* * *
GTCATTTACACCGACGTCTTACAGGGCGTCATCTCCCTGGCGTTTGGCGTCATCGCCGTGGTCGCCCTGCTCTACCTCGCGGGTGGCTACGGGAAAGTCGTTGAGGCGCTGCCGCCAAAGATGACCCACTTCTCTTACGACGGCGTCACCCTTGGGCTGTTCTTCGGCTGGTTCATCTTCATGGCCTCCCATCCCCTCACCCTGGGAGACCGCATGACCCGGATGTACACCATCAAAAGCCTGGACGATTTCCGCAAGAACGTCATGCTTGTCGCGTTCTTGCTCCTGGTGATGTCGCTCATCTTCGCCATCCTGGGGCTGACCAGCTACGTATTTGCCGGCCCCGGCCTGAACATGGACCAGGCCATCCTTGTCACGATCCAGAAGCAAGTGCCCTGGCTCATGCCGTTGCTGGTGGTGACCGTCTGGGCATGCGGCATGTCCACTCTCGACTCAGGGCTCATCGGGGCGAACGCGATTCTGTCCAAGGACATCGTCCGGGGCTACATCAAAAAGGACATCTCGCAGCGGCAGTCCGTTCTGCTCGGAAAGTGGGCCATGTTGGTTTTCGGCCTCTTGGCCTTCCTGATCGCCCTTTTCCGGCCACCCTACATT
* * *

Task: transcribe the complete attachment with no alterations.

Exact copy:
GTCATTTACACCGACGTCTTACAGGGCGTCATCTCCCTGGCGTTTGGCGTCATCGCCGTGGTCGCCCTGCTCTACCTCGCGGGTGGCTACGGGAAAGTCGTTGAGGCGCTGCCGCCAAAGATGACCCACTTCTCTTACGACGGCGTCACCCTTGGGCTGTTCTTCGGCTGGTTCATCTTCATGGCCTCCCATCCCCTCACCCTGGGAGACCGCATGACCCGGATGTACACCATCAAAAGCCTGGACGATTTCCGCAAGAACGTCATGCTTGTCGCGTTCTTGCTCCTGGTGATGTCGCTCATCTTCGCCATCCTGGGGCTGACCAGCTACGTATTTGCCGGCCCCGGCCTGAACATGGACCAGGCCATCCTTGTCACGATCCAGAAGCAAGTGCCCTGGCTCATGCCGTTGCTGGTGGTGACCGTCTGGGCATGCGGCATGTCCACTCTCGACTCAGGGCTCATCGGGGCGAACGCGATTCTGTCCAAGGACATCGTCCGGGGCTACATCAAAAAGGACATCTCGCAGCGGCAGTCCGTTCTGCTCGGAAAGTGGGCCATGTTGGTTTTCGGCCTCTTGGCCTTCCTGATCGCCCTTTTCCGGCCACCCTACATT